So to recap, this is what we have so far:
- A serverless project that has all it’s infrastructure completely configured in code
- A way to handle secrets locally
- And finally, a way to run unit tests to test our business logic
All of this is neatly committed in a Git repo.
Next we are going to use our Git repo to automate our deployments. This essentially means that we can deploy our entire project by simply pushing our changes to Git. This can be incredibly useful since you won’t need to create any special scripts or configurations to deploy your code. You can also have multiple people on your team deploy with ease.
Along with automating deployments, we are also going to look at working with multiple environments. We want to create clear separation between our production environment and our dev environment. We are going to create a workflow where we continually deploy to our dev (or any non-prod) environment. But we will be using a manual promotion step when we promote to production. We’ll also look at configuring custom domains for APIs.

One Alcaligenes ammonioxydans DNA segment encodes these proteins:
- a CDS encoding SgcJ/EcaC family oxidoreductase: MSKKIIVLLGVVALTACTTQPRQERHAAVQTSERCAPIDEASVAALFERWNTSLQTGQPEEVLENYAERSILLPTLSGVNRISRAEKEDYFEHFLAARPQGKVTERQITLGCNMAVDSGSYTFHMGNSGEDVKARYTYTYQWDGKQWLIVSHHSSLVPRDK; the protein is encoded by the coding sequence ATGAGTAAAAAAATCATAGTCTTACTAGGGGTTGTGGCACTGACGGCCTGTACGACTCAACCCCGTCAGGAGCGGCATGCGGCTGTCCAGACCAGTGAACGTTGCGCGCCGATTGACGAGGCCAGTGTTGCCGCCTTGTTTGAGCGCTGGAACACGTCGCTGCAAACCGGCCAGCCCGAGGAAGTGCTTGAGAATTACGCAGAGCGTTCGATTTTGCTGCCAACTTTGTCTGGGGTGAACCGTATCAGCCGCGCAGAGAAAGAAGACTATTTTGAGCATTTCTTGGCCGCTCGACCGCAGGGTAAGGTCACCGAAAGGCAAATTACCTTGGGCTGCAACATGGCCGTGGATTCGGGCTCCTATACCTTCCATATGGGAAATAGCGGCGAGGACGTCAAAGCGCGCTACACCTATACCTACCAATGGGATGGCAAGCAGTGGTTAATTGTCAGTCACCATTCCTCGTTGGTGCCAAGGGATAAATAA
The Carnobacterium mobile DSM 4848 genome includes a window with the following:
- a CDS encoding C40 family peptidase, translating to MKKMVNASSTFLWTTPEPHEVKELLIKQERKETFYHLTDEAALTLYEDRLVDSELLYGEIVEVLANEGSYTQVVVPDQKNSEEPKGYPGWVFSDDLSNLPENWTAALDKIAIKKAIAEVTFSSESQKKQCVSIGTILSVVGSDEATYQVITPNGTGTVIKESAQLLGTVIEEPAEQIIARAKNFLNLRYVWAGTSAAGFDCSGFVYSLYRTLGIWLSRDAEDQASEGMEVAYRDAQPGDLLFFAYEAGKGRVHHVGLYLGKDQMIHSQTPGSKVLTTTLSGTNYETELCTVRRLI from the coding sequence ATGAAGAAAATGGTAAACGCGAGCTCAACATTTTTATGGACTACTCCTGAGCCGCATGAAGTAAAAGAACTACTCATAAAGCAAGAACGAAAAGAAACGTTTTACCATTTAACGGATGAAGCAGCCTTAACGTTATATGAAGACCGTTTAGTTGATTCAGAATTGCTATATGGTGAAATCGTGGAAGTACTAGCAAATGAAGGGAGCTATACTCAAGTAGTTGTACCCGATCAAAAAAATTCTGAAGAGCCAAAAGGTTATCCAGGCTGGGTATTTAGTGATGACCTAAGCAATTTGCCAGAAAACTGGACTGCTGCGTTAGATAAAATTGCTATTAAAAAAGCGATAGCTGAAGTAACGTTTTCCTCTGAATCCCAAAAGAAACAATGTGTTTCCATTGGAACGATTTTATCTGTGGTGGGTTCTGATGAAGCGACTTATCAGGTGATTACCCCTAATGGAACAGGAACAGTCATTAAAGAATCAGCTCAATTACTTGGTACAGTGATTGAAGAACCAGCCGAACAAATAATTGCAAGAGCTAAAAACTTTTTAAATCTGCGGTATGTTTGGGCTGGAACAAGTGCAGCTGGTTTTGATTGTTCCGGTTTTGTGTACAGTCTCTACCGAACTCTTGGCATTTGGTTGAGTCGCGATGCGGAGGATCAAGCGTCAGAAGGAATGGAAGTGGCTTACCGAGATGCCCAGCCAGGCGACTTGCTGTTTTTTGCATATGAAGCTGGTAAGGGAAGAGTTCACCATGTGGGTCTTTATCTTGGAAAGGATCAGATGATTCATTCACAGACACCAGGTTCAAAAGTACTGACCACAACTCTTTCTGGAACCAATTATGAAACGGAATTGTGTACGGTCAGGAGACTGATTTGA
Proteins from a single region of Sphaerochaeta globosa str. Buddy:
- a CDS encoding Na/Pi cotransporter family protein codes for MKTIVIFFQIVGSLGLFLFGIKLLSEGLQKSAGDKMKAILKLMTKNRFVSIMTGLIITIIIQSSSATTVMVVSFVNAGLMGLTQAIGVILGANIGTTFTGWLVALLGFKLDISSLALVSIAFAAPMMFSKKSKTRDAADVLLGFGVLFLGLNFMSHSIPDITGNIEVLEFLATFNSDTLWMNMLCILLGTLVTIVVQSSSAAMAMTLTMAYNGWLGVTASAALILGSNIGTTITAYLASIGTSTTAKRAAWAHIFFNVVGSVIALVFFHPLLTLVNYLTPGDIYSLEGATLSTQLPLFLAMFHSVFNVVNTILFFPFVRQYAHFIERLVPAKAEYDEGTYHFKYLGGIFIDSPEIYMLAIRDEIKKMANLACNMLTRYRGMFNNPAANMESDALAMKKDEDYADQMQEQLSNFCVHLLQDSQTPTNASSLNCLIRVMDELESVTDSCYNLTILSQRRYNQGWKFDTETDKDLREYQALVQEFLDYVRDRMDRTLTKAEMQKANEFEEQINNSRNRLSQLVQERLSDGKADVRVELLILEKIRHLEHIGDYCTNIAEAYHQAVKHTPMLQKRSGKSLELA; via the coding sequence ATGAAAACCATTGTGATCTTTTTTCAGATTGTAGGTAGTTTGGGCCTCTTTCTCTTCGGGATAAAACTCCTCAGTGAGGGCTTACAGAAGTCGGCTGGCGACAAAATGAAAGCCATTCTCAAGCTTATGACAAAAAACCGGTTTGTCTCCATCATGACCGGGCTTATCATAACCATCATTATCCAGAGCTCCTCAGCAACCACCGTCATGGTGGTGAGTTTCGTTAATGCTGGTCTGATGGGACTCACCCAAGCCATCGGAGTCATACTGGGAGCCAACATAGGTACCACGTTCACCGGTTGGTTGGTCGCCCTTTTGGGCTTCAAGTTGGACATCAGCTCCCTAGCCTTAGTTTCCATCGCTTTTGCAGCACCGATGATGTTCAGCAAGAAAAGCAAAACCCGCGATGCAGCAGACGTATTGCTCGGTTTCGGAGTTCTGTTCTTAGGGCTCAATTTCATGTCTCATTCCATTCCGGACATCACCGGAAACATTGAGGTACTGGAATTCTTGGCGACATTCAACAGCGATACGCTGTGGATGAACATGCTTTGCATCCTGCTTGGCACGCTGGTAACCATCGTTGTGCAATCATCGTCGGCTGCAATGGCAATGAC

For automating our serverless backend, we are going to be using a service called Seed. Full disclosure, we also built Seed. You can replace most of this section with a service like Travis CI or CircleCI. It’s a bit more cumbersome and needs some scripting. We have a couple of posts on this over on the Seed blog:
- Configure a CI/CD pipeline for Serverless apps on CircleCI
- Configure a CI/CD pipeline for Serverless apps on Travis CI
Let’s get started with setting up your project on Seed.